Iowa Tax Update

By Rob Poterucha

The Tax Cuts and Jobs Act brought many changes to federal tax laws for the 2018 tax year. Today, Rob Poterucha gives a tax update about the upcoming changes that will take place to better conform Iowa with federal laws due to the #TCJA . #IowaTaxUpdate #LeadingTheWay #MHCScpa

Rob Poterucha, CPA | Supervisor

See below for the transcription of the above video:
Iowa Tax Update | by Rob Poterucha

Hello, my name is Rob Poterucha and I’m a tax supervisor here at McGowen Hurst Clark Smith. Today’s topic that we will be covering is Iowa tax reform and the changes that Iowa had as a result of the Federal Tax Cuts and Jobs Act, which was passed late in December of 2017 and greatly impacted the federal tax code, but as a result of that, also impacted Iowa. Since it was passed so late in 2017, Iowa hardly had any time to pass the things that they needed to pass to get it in place by the 2018 tax year. As a result, only a couple of provisions were in place by 2018 with many of the things not being in place and service until 2019; and a lot of them, not until 2023, also subject to certain revenue triggers.

The first thing I want to talk about is Section 179: Depreciation. This is a way to write off capital improvements that are normally depreciated over time in the year of purchase. Iowa usually has a smaller number than the federal number. As a result of the tax cuts and jobs act, the federal number in 2018 was $500,000, which means you could write off a piece of equipment up to $500,000 in the year of purchase in 2018. For Iowa, that number was only $70,000. In 2019, that number is going to increase to $100,000. Then in 2020, we are going to have the same number and limitation for both federal and Iowa.

The next thing I want to discuss are tax rates. So, in 2018 because the tax cuts and jobs act was passed so late, they didn’t have time to lower the rates for 2018. So, the 2018 rates were the same as they were in 2017. In 2019, there is going to be a slight decline of rates, and it is going to be the same rates for 2019 and the way through 2022. Then in 2023, subject to certain revenue triggers, the rates will decrease and there will be fewer brackets as well. Also in 2023, subject to the same revenue triggers, federal deductibility will also go away if the revenue triggers are met.

The next point I want to discuss is the Iowa Research and Development Credit. This is a credit for taxpayers, basically to incentivize tax payers in certain industries. It used to be very broad, but part of the tax bill that Iowa passed in 2018, they limited the number of industries that were allowed to take this credit. Some of the industries that can take this credit are manufacturing, life sciences, software engineering, aviation, and aerospace engineering. One industry that they left out that really hurts Iowa taxpayers is the agriculture industry. Previously, ag related industries’ companies could receive a tax credit, but they are no longer able to receive a tax credit under the new rules.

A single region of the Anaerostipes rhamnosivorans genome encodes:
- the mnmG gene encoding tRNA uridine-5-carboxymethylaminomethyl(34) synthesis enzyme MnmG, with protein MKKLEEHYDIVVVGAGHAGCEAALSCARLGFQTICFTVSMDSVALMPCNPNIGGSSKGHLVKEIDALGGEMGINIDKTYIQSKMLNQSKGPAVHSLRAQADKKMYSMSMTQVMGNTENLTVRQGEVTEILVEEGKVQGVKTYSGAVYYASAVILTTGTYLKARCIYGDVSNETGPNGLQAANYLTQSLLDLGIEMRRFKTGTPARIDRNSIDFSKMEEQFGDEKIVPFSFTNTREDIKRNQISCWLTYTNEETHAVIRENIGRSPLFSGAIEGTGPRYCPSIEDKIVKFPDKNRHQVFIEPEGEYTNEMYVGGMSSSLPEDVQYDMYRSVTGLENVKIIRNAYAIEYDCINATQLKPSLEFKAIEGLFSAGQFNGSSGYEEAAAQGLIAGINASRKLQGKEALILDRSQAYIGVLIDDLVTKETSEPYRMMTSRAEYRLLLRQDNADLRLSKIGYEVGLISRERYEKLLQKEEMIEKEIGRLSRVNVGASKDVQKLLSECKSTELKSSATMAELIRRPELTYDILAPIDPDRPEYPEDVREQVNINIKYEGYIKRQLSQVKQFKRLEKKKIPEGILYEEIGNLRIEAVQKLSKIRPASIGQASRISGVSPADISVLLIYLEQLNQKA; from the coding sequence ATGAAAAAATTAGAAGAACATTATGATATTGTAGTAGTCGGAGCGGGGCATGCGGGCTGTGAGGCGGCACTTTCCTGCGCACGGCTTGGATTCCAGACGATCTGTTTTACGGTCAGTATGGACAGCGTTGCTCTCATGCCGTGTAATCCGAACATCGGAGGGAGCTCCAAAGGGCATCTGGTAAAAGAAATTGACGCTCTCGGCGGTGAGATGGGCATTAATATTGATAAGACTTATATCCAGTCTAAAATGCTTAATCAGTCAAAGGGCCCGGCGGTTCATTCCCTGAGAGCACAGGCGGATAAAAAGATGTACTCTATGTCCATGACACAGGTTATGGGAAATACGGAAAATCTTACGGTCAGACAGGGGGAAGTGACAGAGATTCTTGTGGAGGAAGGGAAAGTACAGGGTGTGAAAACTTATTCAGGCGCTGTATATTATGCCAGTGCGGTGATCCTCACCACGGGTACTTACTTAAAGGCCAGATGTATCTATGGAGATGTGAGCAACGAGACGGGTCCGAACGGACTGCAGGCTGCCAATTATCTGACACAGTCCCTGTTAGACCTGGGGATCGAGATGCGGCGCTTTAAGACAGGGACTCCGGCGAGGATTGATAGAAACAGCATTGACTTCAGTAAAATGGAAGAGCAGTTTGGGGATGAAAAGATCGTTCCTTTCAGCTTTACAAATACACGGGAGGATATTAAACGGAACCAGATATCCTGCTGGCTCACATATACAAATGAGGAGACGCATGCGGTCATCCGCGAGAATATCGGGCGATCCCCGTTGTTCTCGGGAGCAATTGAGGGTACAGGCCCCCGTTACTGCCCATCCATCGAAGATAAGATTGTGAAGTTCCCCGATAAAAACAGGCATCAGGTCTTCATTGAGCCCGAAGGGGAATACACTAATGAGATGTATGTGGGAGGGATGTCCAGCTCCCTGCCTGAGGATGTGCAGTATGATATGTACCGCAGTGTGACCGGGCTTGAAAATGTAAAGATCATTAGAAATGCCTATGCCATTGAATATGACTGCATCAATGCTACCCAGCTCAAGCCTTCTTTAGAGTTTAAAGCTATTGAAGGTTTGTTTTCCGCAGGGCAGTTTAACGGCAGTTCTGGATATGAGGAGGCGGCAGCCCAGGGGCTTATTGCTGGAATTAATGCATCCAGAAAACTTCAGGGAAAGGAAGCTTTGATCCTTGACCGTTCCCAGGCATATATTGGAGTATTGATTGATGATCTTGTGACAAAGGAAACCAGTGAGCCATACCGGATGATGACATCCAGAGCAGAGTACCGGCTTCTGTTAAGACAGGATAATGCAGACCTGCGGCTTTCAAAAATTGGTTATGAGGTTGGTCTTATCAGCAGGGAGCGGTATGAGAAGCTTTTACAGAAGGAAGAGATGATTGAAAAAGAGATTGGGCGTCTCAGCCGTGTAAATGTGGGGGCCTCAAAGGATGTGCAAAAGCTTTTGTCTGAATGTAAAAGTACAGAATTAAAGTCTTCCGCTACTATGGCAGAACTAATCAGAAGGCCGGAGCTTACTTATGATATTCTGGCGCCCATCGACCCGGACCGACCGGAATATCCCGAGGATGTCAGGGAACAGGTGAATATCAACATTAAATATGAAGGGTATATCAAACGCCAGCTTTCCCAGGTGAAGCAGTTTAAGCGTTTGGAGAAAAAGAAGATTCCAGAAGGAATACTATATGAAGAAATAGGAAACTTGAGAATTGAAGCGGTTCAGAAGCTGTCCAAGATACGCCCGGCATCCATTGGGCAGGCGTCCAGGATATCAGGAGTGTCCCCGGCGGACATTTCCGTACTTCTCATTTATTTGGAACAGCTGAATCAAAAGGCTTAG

Lastly, this doesn’t really have to do with the tax bill that was passed in December of 2017, but want to touch on is sales tax. So, in 2018, sales tax really had a game changing moment in the case that went all the way to the supreme court called the Wayfair case. It basically allowed companies without a physical presence to be subjected to tax in certain states. So, for example, if you’re an Iowa retailer and you sell things online to person in Missouri or Illinois, you might have a Missouri or Illinois sales tax obligation. You might have to charge your clients sales tax. Almost every state has responded to this, and more and more are jumping on the bandwagon and forcing out of state retailers to charge sales tax because it is an easy way for them to generate a little extra revenue. So, it is important to know that you do no need physical presence. In the past you did, but now you don’t; so that is really important and can cause a lot of headaches for compliance because sales tax can be very detailed and very complex depending on the state.

So that wraps up our Iowa Tax Update please reach out to us on our Youtube Channel. Please like and subscribe. We have a bunch of different topics that we’ve covered. If you have any questions, please feel free to reach out to us. We are always here to help.